By Thomas Middleton and William Rowley (c1623).
BBC TV, 20 January 1974.
Scholarship holds that Rowley wrote the subplot and the opening and closing scenes of this play, and Middleton the remainder of the main plot. The subplot, in which Antonio (the ‘changeling’ of the title) pretends to be a madman to gain access to Isabella, wife of the keeper of an asylum, is tedious in the extreme – and painful to modern audiences, given our much improved understanding of mental illness. (In the BBC production the subplot was edited to the point of incomprehensibility, but it was of interest to see Kenneth Cranham, Mirren’s sometime boyfriend, in the role of Antonio.)
In the main plot, Beatrice-Joanna, (Helen Mirren) daughter of the Governor of Alicant, is betrothed to Alonzo de Piracquo, but she loves another, Alsemero. To rid herself of the unwelcome fiancé she employs De Flores (Stanley Baker), a servant in her father’s employ, to murder him, assuming that he can be paid off in gold. What she doesn’t reckon with is that the ‘dog-faced’ villain, who lusts after his beautiful mistress, is looking for payment of another kind. As TS Eliot wrote,
Such a plot is, to a modern mind, absurd; and the consequent tragedy seems a fuss about nothing. But The Changeling is not merely contingent for its effect upon our acceptance of Elizabethan good form or convention; it is, in fact, no more dependent upon the convention of its epoch than a play like A Doll’s House. Underneath the convention there is the stratum of truth permanent in human nature. The tragedy of The Changeling is an eternal tragedy, as permanent as Oedipus or Antony and Cleopatra; it is the tragedy of the not naturally bad but irresponsible and undeveloped nature, caught in the consequences of its own action.This seems right, and it’s best demonstrated in the critical scene (III.iv) right in the middle of the play where De Flores, having despatched Piracquo, comes to claim his prize. The writing rises to its highest level – not by accident are the play’s most quoted lines to be found in this scene – as Middleton ratchets up the dramatic irony. The first touch is that De Flores produces the victim’s severed finger, still wearing the ring that Beatrice was required to send her fiancé as a love-token. Beatrice reacts with maidenly prudery: ‘Bless me! What hast thou done?’ It should be the first intimation for this ‘irresponsible and undeveloped nature’ that actions have consequences, consequences that she can neither predict nor control. Several times she mistakes his purpose, raising her offer finally to 3,000 florins. De Flores meanwhile must adjust his expectations to the developing situation. He begins the scene assuming that she knows what he wants. When she persists in misunderstanding, he is forced to make his intention plain, evoking from Beatrice her famous lines of self-delusion:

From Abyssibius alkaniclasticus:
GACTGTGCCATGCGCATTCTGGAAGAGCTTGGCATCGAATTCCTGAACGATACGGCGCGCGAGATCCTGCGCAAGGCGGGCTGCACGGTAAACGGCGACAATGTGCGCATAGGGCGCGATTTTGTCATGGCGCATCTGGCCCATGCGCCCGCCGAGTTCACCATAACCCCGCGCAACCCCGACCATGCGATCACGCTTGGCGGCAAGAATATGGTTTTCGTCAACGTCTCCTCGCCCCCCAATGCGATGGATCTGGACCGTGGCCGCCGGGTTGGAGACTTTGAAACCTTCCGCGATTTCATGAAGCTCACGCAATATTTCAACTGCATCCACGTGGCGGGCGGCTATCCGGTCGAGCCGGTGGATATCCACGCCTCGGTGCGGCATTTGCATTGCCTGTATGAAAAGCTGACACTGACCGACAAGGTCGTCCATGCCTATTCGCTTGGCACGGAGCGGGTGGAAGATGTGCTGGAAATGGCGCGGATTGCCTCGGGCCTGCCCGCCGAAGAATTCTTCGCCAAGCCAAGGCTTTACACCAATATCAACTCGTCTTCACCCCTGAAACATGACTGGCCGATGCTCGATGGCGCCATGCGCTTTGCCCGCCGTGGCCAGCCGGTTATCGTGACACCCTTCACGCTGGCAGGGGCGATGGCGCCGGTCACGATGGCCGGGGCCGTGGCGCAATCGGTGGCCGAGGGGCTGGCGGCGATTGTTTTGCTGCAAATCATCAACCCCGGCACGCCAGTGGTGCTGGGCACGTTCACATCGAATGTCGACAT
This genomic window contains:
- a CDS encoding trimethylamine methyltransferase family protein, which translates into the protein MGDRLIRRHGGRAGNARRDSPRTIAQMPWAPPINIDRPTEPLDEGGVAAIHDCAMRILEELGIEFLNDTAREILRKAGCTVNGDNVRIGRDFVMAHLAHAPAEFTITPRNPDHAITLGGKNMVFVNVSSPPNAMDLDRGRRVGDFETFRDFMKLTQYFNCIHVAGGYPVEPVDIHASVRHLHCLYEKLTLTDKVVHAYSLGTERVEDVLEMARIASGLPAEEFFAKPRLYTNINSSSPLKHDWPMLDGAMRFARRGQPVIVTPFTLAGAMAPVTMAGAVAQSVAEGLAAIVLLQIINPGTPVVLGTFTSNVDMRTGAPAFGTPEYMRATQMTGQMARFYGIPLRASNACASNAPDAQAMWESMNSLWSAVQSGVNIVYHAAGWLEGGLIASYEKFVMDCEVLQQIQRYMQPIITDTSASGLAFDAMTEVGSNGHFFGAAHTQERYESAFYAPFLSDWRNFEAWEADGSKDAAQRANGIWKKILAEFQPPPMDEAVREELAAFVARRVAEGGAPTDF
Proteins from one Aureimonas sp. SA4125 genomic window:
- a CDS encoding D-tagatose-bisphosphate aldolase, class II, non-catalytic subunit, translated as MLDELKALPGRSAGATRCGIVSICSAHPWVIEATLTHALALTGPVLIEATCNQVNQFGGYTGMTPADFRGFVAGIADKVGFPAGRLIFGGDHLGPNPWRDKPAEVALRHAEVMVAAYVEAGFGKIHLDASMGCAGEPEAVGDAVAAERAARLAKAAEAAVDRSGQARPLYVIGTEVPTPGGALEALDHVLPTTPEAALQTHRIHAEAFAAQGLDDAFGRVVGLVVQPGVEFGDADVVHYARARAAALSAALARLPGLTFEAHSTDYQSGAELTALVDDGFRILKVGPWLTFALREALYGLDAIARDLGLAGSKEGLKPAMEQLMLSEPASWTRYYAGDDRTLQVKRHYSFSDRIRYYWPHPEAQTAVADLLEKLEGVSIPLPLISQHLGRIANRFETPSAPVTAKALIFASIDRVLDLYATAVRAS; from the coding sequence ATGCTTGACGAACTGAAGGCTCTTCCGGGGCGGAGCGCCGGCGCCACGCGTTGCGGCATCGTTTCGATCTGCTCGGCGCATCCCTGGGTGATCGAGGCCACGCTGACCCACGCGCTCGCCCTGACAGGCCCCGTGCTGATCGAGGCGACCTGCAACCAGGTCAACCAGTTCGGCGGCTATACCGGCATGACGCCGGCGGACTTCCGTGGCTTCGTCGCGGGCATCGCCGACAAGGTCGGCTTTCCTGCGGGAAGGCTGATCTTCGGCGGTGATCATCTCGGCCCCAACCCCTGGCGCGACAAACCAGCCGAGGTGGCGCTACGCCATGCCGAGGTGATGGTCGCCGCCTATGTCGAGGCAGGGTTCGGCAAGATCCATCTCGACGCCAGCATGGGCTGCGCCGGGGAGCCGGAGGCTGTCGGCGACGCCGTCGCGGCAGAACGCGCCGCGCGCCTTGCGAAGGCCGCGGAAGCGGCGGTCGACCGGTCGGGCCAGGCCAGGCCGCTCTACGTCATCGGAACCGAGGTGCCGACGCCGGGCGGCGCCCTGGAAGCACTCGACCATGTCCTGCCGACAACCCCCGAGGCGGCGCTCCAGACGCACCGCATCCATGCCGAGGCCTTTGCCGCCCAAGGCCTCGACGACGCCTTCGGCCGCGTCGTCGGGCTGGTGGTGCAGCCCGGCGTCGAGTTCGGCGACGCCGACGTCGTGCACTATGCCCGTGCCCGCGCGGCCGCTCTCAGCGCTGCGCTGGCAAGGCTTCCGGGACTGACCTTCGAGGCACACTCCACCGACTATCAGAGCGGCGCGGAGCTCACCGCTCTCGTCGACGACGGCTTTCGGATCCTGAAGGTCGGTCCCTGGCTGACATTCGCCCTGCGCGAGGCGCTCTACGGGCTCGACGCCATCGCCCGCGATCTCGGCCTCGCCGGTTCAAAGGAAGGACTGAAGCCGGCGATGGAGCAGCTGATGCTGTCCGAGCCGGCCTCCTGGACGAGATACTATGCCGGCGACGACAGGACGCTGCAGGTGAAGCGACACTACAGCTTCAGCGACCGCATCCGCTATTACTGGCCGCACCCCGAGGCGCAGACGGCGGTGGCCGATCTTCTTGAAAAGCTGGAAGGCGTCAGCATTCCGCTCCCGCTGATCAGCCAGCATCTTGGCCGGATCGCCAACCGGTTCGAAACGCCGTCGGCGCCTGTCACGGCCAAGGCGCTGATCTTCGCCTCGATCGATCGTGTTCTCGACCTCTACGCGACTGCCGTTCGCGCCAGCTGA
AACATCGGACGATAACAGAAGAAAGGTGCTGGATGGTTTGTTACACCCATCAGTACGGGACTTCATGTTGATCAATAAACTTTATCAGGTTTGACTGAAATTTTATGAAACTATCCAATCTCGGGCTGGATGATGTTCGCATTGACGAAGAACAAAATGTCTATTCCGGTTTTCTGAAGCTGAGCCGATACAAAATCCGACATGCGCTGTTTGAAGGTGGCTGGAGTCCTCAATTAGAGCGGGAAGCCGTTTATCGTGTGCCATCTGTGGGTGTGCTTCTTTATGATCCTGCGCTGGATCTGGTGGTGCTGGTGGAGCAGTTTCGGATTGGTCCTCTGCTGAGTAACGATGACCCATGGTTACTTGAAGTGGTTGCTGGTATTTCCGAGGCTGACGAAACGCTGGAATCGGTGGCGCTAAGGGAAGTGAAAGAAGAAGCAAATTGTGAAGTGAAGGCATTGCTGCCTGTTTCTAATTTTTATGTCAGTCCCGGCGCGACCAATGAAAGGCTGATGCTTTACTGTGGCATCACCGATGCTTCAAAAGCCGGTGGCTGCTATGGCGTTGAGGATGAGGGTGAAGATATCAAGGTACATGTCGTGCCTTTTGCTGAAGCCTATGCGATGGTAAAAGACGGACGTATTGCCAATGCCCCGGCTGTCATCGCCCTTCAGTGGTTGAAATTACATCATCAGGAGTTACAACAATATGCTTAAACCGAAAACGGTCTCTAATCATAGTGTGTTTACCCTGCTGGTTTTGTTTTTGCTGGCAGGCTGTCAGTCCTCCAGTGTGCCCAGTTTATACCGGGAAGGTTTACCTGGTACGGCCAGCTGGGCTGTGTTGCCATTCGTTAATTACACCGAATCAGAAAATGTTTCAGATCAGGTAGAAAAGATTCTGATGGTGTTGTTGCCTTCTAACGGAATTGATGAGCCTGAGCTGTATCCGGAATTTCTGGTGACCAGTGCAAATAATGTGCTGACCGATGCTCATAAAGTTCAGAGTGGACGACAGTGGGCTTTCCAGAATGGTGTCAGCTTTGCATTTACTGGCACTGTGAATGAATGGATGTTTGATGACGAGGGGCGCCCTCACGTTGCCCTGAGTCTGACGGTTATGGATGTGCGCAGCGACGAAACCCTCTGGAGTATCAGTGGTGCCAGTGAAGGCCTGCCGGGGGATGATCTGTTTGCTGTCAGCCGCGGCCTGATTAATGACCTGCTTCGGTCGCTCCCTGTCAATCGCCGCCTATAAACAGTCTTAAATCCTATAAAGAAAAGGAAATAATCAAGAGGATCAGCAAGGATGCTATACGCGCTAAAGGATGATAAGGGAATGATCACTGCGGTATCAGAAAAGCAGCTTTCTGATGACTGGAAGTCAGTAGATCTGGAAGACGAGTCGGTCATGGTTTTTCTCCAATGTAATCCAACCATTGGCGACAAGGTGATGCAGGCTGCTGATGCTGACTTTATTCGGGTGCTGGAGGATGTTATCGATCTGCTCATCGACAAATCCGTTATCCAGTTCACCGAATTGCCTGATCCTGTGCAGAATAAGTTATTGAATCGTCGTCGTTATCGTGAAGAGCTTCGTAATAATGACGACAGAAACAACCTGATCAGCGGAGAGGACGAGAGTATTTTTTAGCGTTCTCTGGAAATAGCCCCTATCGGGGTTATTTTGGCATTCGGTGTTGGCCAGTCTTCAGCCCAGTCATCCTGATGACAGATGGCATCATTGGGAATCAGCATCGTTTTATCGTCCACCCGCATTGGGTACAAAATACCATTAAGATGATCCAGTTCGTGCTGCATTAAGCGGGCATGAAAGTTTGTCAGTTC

Why, ’tis impossible thou canst be so wicked,This is the turning point of the scene. From here in, De Flores convinces her that as ‘a woman dipp’d in blood’ she is implicated in this crime as much as he is and must yield before his sexual blackmail. Then she finds her loathing of the man turning into its opposite. But in the cumbersome plot machinations of Act Four, involving virginity tests and the use of a body-double, she continues to believe she can recuperate some notion of ‘modesty’, even having transgressed the norms of her society. As NW Bawcutt wrote in an introduction to the play,
Or shelter such a cunning cruelty,
To make his death the murderer of my honour!
Thy language is so bold and vicious,
I cannot see which way I can forgive it
With any modesty.
She is completely unaware of the real significance of the deed she instigates because in her egotism she is aware of morality only as it protects her and not as it restrains her, and one of the lessons of the play is that these two aspects of morality are inseparable.Mirren herself finds other qualities in the character:
I’d love to do a modern-day version of The Changeling because I think it’s a fascinating story of someone who is so repulsed, utterly repulsed by someone but actually finishes up completely obsessed by them. I mean he’s ugly; he’s physically ugly. He’s also lower class – he’s the servant – so she can’t see him even as a human being, but he sees himself very much as a human being and he is absolutely obsessed by her. There’s a wonderful story about class. (Interview, 2007).The Changeling was one of our set texts for English A-level in 1974, so the BBC broadcast was happily timed for this sixth-former. Rarely did text leap off the page with such immediacy. Mirren’s performance as Beatrice-Joanna is, I think, my favourite of her early TV roles. She combined lofty insouciance with determination and scattergun sensuality, a bundle of disparate qualities which are undoubtedly there in the character. And what Una Ellis-Fermor, writing of Beatrice back in 1936, had called the ‘snipe-like darts of her mind’ found their equivalent in the intelligence with which the actress approached her characterisation. Plus, in voluminous flounced gown, absurd wig and veil, she looked great.